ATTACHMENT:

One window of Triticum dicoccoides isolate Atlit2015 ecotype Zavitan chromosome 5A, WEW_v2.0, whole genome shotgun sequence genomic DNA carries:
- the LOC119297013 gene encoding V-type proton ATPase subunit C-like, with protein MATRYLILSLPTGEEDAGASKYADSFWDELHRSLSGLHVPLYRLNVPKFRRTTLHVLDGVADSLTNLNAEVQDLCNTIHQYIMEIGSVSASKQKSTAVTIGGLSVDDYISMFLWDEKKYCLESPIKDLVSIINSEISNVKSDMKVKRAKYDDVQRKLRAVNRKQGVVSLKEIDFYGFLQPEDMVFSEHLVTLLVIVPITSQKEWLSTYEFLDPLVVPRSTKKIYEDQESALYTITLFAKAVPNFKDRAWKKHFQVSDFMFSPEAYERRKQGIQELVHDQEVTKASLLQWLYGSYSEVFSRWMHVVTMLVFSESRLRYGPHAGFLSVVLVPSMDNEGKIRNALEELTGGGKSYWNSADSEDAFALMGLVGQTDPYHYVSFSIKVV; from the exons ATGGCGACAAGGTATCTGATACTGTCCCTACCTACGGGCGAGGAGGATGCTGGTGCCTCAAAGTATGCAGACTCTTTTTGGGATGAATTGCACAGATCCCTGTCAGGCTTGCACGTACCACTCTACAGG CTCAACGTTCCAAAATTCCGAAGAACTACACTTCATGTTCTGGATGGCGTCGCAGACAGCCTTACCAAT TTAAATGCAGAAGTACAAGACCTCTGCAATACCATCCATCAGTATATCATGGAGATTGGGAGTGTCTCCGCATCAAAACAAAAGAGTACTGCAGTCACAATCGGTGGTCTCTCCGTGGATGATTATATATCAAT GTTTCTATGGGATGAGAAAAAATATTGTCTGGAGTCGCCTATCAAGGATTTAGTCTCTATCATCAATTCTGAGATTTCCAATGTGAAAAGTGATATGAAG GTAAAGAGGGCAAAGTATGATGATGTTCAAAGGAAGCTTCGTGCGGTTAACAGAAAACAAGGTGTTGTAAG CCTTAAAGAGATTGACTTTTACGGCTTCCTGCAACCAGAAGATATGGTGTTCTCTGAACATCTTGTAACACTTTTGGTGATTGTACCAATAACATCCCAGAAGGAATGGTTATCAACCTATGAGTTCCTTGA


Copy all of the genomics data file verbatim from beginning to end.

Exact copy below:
One window of Triticum dicoccoides isolate Atlit2015 ecotype Zavitan chromosome 5A, WEW_v2.0, whole genome shotgun sequence genomic DNA carries:
- the LOC119297013 gene encoding V-type proton ATPase subunit C-like, with protein MATRYLILSLPTGEEDAGASKYADSFWDELHRSLSGLHVPLYRLNVPKFRRTTLHVLDGVADSLTNLNAEVQDLCNTIHQYIMEIGSVSASKQKSTAVTIGGLSVDDYISMFLWDEKKYCLESPIKDLVSIINSEISNVKSDMKVKRAKYDDVQRKLRAVNRKQGVVSLKEIDFYGFLQPEDMVFSEHLVTLLVIVPITSQKEWLSTYEFLDPLVVPRSTKKIYEDQESALYTITLFAKAVPNFKDRAWKKHFQVSDFMFSPEAYERRKQGIQELVHDQEVTKASLLQWLYGSYSEVFSRWMHVVTMLVFSESRLRYGPHAGFLSVVLVPSMDNEGKIRNALEELTGGGKSYWNSADSEDAFALMGLVGQTDPYHYVSFSIKVV; from the exons ATGGCGACAAGGTATCTGATACTGTCCCTACCTACGGGCGAGGAGGATGCTGGTGCCTCAAAGTATGCAGACTCTTTTTGGGATGAATTGCACAGATCCCTGTCAGGCTTGCACGTACCACTCTACAGG CTCAACGTTCCAAAATTCCGAAGAACTACACTTCATGTTCTGGATGGCGTCGCAGACAGCCTTACCAAT TTAAATGCAGAAGTACAAGACCTCTGCAATACCATCCATCAGTATATCATGGAGATTGGGAGTGTCTCCGCATCAAAACAAAAGAGTACTGCAGTCACAATCGGTGGTCTCTCCGTGGATGATTATATATCAAT GTTTCTATGGGATGAGAAAAAATATTGTCTGGAGTCGCCTATCAAGGATTTAGTCTCTATCATCAATTCTGAGATTTCCAATGTGAAAAGTGATATGAAG GTAAAGAGGGCAAAGTATGATGATGTTCAAAGGAAGCTTCGTGCGGTTAACAGAAAACAAGGTGTTGTAAG CCTTAAAGAGATTGACTTTTACGGCTTCCTGCAACCAGAAGATATGGTGTTCTCTGAACATCTTGTAACACTTTTGGTGATTGTACCAATAACATCCCAGAAGGAATGGTTATCAACCTATGAGTTCCTTGA